Private versus public
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Learn more on what to look for when touring schools in these videos:
Video: A guide to private schools
Video: How to find a middle school
By GreatSchools Staff
Private schools, by their very definition, are selective. They are not obligated to accept every child, so getting admitted may involve in-depth applications with multiple interviews, essays, and testing. Because private schools define the identity of their communities, they often pick and choose between candidates based not only on their scholastic achievement but also their ethnicity and religious background — as well as the special attributes (or assets) of their parents.
Teachers, curriculum, and class size
While most people assume that teachers at private schools are as qualified as those at public ones, it's important to note that all teachers in a public school are usually state certified or, at a minimum, working toward certification. Certification ensures that a teacher has gone through the training required by the state, which includes student teaching and course work. Teachers in private schools may not be required to have certification. Instead, they often have subject-area expertise and an undergraduate or graduate degree in the subject they teach.
There's a similar discrepancy between curriculum development in private and public schools. Public schools must follow state guidelines that set out specific standards and assessment procedures. In theory, this creates a certain amount of quality control. Private schools, on the other hand, can choose whatever curriculum and assessment model they wish. This freedom to design their own curriculum or avoid standardized tests can result in higher standards for students — or lower.
Many states recognize the value of small classes and have provided funding to keep class sizes small in grades K-3. As students advance to higher grades, class size tends to get bigger in public schools, especially in large school districts and urban schools.
While many private schools provide small classes with low student-to-teacher ratios, there is no guarantee that such schools will keep their class size below a certain level. Some private schools — Catholic ones, in particular — traditionally have larger classes than public schools.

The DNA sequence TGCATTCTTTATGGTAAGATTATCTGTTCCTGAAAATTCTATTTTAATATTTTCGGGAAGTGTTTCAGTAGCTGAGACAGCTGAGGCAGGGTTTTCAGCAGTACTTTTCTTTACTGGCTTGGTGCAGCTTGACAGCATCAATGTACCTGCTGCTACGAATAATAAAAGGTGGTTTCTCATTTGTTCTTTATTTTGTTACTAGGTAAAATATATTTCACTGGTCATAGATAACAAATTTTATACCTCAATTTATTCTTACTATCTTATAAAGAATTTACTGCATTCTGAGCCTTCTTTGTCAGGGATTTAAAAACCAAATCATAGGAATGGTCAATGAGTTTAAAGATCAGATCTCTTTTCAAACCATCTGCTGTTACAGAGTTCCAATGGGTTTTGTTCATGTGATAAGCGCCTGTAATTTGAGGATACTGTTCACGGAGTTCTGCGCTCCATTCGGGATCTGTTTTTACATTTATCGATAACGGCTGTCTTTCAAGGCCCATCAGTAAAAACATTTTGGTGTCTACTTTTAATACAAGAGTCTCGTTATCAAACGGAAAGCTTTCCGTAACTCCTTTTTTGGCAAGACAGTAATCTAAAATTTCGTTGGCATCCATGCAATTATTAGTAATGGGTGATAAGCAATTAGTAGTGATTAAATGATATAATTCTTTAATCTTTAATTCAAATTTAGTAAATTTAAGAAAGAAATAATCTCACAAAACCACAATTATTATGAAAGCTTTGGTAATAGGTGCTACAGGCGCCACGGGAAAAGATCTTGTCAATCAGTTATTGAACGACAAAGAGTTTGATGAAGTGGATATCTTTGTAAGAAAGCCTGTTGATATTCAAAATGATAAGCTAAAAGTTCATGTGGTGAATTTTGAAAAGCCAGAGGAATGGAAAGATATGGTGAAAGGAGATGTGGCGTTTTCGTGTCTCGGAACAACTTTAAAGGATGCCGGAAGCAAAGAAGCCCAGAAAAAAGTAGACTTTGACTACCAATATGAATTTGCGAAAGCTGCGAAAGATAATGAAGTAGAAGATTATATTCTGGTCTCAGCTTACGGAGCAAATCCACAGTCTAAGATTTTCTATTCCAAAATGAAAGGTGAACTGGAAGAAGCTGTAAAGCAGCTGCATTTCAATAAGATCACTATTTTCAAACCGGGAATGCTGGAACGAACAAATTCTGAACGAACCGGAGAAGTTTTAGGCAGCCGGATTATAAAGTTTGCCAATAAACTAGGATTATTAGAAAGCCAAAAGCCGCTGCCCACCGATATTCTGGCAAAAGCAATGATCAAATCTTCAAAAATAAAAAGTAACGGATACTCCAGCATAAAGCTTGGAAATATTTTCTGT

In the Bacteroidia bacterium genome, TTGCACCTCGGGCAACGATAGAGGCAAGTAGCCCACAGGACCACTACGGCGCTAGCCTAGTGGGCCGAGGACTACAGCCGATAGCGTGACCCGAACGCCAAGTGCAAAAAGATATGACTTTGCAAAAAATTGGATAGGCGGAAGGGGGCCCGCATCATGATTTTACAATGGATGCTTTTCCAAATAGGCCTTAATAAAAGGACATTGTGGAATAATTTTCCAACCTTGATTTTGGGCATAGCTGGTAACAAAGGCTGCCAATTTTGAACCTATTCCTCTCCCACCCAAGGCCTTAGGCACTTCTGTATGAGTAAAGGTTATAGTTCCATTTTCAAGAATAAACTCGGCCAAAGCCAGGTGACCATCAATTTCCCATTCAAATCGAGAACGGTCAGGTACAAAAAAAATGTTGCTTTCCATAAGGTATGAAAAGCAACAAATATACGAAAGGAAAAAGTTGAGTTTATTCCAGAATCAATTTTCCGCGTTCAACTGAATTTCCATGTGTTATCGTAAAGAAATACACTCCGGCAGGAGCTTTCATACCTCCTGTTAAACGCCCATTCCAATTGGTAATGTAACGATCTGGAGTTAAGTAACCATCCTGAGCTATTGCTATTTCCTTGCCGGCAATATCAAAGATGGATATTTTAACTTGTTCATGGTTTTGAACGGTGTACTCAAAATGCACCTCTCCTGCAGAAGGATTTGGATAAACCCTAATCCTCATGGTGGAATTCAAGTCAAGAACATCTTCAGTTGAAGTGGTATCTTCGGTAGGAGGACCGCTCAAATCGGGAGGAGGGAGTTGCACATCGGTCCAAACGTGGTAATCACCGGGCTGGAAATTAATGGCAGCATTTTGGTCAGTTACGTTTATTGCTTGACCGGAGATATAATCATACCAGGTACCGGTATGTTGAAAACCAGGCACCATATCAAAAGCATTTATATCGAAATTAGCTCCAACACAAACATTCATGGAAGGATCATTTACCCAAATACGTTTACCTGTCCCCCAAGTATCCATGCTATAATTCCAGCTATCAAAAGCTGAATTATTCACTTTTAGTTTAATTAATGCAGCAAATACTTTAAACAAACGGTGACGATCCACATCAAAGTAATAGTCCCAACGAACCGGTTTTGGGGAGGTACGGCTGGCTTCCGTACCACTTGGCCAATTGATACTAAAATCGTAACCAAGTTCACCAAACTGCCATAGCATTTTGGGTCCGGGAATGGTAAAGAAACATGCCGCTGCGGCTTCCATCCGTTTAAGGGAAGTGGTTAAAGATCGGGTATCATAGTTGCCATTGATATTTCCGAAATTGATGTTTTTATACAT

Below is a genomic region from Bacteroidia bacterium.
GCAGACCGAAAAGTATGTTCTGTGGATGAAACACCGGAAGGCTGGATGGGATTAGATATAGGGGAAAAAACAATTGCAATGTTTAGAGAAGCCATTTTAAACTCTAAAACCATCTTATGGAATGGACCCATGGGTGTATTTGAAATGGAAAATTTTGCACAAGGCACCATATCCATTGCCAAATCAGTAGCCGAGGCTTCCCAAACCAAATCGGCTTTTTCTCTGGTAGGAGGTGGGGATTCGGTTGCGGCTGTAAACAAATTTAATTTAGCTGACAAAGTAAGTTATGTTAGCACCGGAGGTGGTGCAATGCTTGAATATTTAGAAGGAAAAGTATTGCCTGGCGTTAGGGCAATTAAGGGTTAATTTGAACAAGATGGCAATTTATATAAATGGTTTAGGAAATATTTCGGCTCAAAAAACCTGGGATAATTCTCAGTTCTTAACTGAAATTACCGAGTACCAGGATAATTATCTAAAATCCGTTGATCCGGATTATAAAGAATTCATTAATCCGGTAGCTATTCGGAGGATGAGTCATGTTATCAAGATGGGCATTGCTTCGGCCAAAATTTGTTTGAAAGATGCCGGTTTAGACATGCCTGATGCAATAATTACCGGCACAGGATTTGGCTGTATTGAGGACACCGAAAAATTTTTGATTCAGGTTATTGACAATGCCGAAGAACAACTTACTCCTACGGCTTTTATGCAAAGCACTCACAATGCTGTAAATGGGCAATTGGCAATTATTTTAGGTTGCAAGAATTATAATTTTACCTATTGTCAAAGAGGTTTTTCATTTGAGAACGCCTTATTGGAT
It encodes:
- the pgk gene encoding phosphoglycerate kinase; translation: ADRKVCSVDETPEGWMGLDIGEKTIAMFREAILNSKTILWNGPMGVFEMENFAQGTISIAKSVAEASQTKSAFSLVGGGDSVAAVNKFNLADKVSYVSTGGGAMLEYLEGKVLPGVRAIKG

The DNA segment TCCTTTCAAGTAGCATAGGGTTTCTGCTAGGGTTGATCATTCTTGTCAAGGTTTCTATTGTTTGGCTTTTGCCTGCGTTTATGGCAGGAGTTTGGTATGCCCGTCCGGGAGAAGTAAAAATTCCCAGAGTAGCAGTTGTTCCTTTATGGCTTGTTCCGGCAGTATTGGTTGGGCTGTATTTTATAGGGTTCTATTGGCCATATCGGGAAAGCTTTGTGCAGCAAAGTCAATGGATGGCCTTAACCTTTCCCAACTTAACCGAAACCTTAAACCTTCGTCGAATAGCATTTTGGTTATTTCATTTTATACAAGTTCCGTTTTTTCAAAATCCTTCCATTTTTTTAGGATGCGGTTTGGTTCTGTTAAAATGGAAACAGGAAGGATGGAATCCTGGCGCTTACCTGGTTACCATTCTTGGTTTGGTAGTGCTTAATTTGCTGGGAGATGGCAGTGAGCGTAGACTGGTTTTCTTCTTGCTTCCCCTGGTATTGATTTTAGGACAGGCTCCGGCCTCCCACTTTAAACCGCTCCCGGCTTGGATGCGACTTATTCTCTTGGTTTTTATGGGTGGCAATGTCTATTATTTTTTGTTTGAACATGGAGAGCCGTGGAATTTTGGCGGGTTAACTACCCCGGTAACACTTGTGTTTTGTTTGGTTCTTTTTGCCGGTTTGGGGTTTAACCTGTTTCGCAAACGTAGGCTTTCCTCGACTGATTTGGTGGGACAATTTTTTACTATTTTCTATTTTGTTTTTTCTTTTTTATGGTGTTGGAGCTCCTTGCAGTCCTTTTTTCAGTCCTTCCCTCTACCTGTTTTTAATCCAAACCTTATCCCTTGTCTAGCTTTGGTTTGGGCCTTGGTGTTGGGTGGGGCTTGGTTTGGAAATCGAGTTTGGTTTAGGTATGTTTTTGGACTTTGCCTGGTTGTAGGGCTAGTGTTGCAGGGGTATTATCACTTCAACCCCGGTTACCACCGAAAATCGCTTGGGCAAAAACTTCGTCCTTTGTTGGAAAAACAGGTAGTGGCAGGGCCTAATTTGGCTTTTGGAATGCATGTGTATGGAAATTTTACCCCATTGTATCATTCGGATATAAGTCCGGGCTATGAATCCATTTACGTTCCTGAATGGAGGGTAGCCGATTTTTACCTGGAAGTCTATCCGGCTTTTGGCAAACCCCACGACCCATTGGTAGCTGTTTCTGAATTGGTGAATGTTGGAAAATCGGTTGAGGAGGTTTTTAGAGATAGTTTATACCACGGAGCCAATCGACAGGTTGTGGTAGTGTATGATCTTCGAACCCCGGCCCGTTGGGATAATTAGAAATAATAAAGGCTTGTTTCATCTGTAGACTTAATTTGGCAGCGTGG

Due to special education laws, public schools must educate all children and provide the necessary programs to meet their special needs. This means that all school districts have special education programs and teachers who are trained to work with special-needs students.
Private schools do not have to accept children with special needs, and many choose not to (although there are a small number of private schools designed for special-needs children). As a result, most private schools do not have special education programs or teachers trained to work with that student population. Some private schools will try to help all the students they admit, but extra resources may come at an additional cost. Other private schools practice something called "counseling out" — recommending that children with learning disabilities look elsewhere for a school.
How do you know what's right for your child?
Don't rely on hearsay and rumor when it comes to deciding between private and public. Visit the schools and ask the teachers lots of questions. Read school profiles on GreatSchools. At the end of the day, the best school for your child is a highly personal decision based on your family; your values; and, most important, the special needs, idiosyncrasies, and interests of your kid. Let the debate rage on, but don't forget about the one person for whom this decision is far more than sandbox banter.
Private school students typically score higher than public school students on standardized tests, but a 2006 study (pdf) by the National Center for Education Statistics (NCES), which took into account students' backgrounds, told a different story.
Public school students in fourth and eighth grade scored almost as well or better than their private school peers in reading and math, except that private school students excelled in eighth-grade reading.
A Harvard University study (pdf) challenged the results, using the same data but different methods. Researchers found that private schools came out ahead in 11 of 12 comparisons of students.
Earlier in 2006, an analysis of math scores by two University of Illinois researchers found similar results to the NCES study. "Charter, Private, Public Schools and Academic Achievement" (pdf) states that "after accounting for the fact that private schools serve more advantaged populations, public schools perform remarkably well, often outscoring private and charter schools."
But as this dissenting view from the Thomas B. Fordham Foundation's Education Gadfly newsletter shows, the debate over which kind of school does a better job is far from settled.